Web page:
Under the Banyan Tree

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A slice of the massive Angsana Resort campus in Lang Co, Vietnam. The private resort will cost and estimated US$2 billion by the time it is finished. 

Last Saturday, hundreds of people gathered under an explosion of fireworks to inaugurate the Angsana Lang Co - a massive integrated resort built on a secluded three-kilometer hook of beach halfway between Da Nang and Hue. 

The evening concluded a weekend of site inspections of the massive campus, which currently includes an 18-hole golf course, a 300-meter serpentine pool and a wedding chapel.

Though the resort is far from complete, guests can already choose to spend their visits riding through the jungle on ATVs or shopping for high-end real estate.

The resort's ambitious master plan calls for the construction of a total of 2,000 hotel "keys." Though much of those residences have yet to be built, guests already have their pick of everything from single bedroom suites with private pools to US$800,000 hilltop villas.

The privately-owned resort will eventually cost Banyan Tree Holdings a staggering $2 billion.

The company began in 1994, when a Singaporean family turned a rehabilitated tin mine in Phuket, Thailand into Asia's first integrated resort.

Since then, the firm has grown to manage spas, golf courses and resorts all over the world.

Their latest project in Lang Co"”a sleepy collection of fishing hamlets set amid a series of lagoons"”will be their largest undertaking.

Realtors and investment analysts say they face an uphill battle.

The market for luxury vacation villas cooled off significantly just as construction began, three years ago.

The location, while beautiful, could be a tough sell for some. Visiting the remote resort means a 45-minute shuttle ride from Da Nang International Airport.

In addition, the weather north of the Hai Van Pass is notoriously tempestuous and unpredictable.

That said, things are looking up for resort developers in the area.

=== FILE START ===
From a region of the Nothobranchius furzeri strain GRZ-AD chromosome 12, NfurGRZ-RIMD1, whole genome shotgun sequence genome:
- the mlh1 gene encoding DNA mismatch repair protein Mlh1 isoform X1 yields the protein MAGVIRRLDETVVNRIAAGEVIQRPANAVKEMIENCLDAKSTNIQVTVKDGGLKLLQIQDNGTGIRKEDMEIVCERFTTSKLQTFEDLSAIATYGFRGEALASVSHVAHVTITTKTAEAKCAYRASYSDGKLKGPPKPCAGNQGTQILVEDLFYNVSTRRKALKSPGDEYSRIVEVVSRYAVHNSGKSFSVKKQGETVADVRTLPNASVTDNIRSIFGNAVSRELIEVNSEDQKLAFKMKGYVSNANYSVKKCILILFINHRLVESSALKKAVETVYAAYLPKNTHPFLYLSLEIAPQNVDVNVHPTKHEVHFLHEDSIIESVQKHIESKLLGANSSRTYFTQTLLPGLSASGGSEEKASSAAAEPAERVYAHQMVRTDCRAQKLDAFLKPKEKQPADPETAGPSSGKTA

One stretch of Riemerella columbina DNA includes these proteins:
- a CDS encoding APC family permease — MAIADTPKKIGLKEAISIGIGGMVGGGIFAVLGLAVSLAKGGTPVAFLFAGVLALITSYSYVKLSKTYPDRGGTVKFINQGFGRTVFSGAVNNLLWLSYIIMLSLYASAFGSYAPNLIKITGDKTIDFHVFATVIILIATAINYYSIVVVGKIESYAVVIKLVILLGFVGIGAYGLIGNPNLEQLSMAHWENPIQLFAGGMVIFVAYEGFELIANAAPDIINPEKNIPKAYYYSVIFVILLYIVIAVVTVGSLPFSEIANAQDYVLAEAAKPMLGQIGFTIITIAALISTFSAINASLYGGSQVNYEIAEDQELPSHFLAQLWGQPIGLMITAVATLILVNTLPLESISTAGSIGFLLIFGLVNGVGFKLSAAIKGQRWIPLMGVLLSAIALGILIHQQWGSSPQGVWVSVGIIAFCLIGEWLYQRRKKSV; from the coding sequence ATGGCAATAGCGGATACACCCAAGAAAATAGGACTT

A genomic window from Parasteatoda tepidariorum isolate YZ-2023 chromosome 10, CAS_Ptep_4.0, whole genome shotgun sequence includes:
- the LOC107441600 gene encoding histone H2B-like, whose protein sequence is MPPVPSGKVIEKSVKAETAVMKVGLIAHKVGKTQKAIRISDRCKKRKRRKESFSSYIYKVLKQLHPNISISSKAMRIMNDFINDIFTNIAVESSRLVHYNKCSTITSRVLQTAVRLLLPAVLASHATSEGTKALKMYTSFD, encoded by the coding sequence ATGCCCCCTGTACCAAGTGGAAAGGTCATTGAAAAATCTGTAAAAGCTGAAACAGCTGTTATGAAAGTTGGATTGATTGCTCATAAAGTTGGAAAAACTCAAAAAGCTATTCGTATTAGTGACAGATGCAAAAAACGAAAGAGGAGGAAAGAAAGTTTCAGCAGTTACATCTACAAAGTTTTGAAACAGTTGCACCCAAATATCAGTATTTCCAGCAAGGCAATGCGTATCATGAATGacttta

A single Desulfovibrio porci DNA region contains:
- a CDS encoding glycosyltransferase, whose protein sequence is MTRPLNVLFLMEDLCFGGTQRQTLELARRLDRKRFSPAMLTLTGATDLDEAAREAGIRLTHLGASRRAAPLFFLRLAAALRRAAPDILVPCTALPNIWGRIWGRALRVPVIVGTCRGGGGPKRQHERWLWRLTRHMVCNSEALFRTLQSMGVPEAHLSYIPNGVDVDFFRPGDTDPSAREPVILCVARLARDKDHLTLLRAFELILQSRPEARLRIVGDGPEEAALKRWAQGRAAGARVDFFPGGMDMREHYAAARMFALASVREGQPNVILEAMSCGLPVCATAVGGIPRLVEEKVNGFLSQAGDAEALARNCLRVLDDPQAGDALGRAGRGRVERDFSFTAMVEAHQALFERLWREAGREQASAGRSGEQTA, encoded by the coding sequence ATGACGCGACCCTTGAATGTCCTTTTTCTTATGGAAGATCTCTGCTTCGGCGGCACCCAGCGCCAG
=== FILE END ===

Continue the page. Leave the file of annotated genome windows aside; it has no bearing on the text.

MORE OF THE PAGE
After collectively launching the Central Coast Destination Marketing Organization in 2012 they've already succeeded in attracting direct international flights from Singapore and Korea.

"Hotels and resorts in the central coast are experiencing record-breaking occupancy levels, exceeding last year's achievements by 7 percent and in some cases double digit growth," said John Blanco a longtime hotel investment analyst.

Even these gains are fragile.

"A recent announcement of a revocation of visa waivers

from Japan, South Korea and Russia, three of the strongest inbound tourism markets, could deal a crippling blow to the tourism industry throughout the country but more so to the Central Coast." 

In this way, the mega-resort has come into Vietnam in uncertain times and it doesn't seem quite certain what it will become.

Promotional materials describe a planned "town center" which will be something like a series of shops and malls in addition to a "theme park" designed to take visitors back to the "golden age" of Vietnam.

"Whatever it becomes will be very tastefully executed," said Ho Kwong Pin, the Executive Chairman of Banyan Tree Holdings, during a press conference held at the hotel's mountaintop Thai restaurant. "Perhaps a water park, if that proves suitable."

Throughout the conference, Ho expressed faith and enthusiasm that the Lang Co property would soon dwarf the company's flagship resort in Phuket.

Dressed in a silver suit and red designer Ray Bans, he seemed to have come a long way from his beginnings as a Stanford-educated Vietnam War protester.

Before taking over his family's business and revolutionizing the international resort industry, Ho was detained by Singaporean security forces for publishing articles in the Far Eastern Economic Review that were critical of the Singaporean government.

Some still refer to him as "pro-communist." 

Last weekend, he seemed more like a captain of industry.

Ho described taking a leaky rowboat across the nearby lagoon to the site and finding nothing on the site but piles of sand left by illegal miners.

He told reporters that after scaling the mountains to the site of the Thai restaurant to gaze into the valley below, he decided to build the resort.

The company then set about building bridges, a water treatment facility and electrical infrastructure. Since then, the firm has even constructed housing for its many employees, who it says are 70 percent local.

"There was nothing here," Ho said.

Others claim that Banyan Tree Holdings compensated a dozen families that had eked out a living as farmers on the site, which is also known as Cu Du Village.

"They have a lot of money now," said a cleaning lady named Tham, who described herself as born and raised in a hamlet just down the road. "But they don't do anything all day."

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